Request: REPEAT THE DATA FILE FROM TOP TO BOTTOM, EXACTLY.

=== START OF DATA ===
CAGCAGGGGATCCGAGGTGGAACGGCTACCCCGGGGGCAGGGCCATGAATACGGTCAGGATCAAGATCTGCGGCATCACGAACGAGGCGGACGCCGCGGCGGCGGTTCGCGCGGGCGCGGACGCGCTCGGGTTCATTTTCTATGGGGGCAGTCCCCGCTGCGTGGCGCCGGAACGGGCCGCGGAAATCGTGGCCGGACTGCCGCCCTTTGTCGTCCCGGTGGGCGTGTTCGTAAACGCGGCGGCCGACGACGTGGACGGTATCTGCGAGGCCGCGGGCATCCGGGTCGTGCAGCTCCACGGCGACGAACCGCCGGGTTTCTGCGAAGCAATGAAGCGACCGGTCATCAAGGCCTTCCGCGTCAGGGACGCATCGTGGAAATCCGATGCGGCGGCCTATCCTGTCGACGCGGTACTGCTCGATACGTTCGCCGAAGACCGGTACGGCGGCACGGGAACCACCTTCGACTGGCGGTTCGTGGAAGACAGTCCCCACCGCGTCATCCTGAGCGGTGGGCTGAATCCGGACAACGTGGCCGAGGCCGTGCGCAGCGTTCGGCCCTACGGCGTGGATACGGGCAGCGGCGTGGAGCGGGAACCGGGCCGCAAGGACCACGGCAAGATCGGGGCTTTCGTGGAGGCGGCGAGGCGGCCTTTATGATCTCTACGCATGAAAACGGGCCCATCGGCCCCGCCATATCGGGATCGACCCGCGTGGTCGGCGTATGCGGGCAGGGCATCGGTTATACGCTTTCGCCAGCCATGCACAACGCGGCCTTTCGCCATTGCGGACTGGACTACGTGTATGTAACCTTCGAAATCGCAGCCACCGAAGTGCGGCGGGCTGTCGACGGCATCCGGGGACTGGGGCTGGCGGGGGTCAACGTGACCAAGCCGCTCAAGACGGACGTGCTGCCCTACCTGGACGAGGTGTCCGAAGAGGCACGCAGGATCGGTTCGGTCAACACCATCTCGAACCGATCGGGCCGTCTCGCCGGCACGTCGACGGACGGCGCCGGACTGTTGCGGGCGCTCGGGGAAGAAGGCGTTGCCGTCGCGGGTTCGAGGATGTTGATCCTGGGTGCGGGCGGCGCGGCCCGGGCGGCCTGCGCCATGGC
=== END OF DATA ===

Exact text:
CAGCAGGGGATCCGAGGTGGAACGGCTACCCCGGGGGCAGGGCCATGAATACGGTCAGGATCAAGATCTGCGGCATCACGAACGAGGCGGACGCCGCGGCGGCGGTTCGCGCGGGCGCGGACGCGCTCGGGTTCATTTTCTATGGGGGCAGTCCCCGCTGCGTGGCGCCGGAACGGGCCGCGGAAATCGTGGCCGGACTGCCGCCCTTTGTCGTCCCGGTGGGCGTGTTCGTAAACGCGGCGGCCGACGACGTGGACGGTATCTGCGAGGCCGCGGGCATCCGGGTCGTGCAGCTCCACGGCGACGAACCGCCGGGTTTCTGCGAAGCAATGAAGCGACCGGTCATCAAGGCCTTCCGCGTCAGGGACGCATCGTGGAAATCCGATGCGGCGGCCTATCCTGTCGACGCGGTACTGCTCGATACGTTCGCCGAAGACCGGTACGGCGGCACGGGAACCACCTTCGACTGGCGGTTCGTGGAAGACAGTCCCCACCGCGTCATCCTGAGCGGTGGGCTGAATCCGGACAACGTGGCCGAGGCCGTGCGCAGCGTTCGGCCCTACGGCGTGGATACGGGCAGCGGCGTGGAGCGGGAACCGGGCCGCAAGGACCACGGCAAGATCGGGGCTTTCGTGGAGGCGGCGAGGCGGCCTTTATGATCTCTACGCATGAAAACGGGCCCATCGGCCCCGCCATATCGGGATCGACCCGCGTGGTCGGCGTATGCGGGCAGGGCATCGGTTATACGCTTTCGCCAGCCATGCACAACGCGGCCTTTCGCCATTGCGGACTGGACTACGTGTATGTAACCTTCGAAATCGCAGCCACCGAAGTGCGGCGGGCTGTCGACGGCATCCGGGGACTGGGGCTGGCGGGGGTCAACGTGACCAAGCCGCTCAAGACGGACGTGCTGCCCTACCTGGACGAGGTGTCCGAAGAGGCACGCAGGATCGGTTCGGTCAACACCATCTCGAACCGATCGGGCCGTCTCGCCGGCACGTCGACGGACGGCGCCGGACTGTTGCGGGCGCTCGGGGAAGAAGGCGTTGCCGTCGCGGGTTCGAGGATGTTGATCCTGGGTGCGGGCGGCGCGGCCCGGGCGGCCTGCGCCATGGC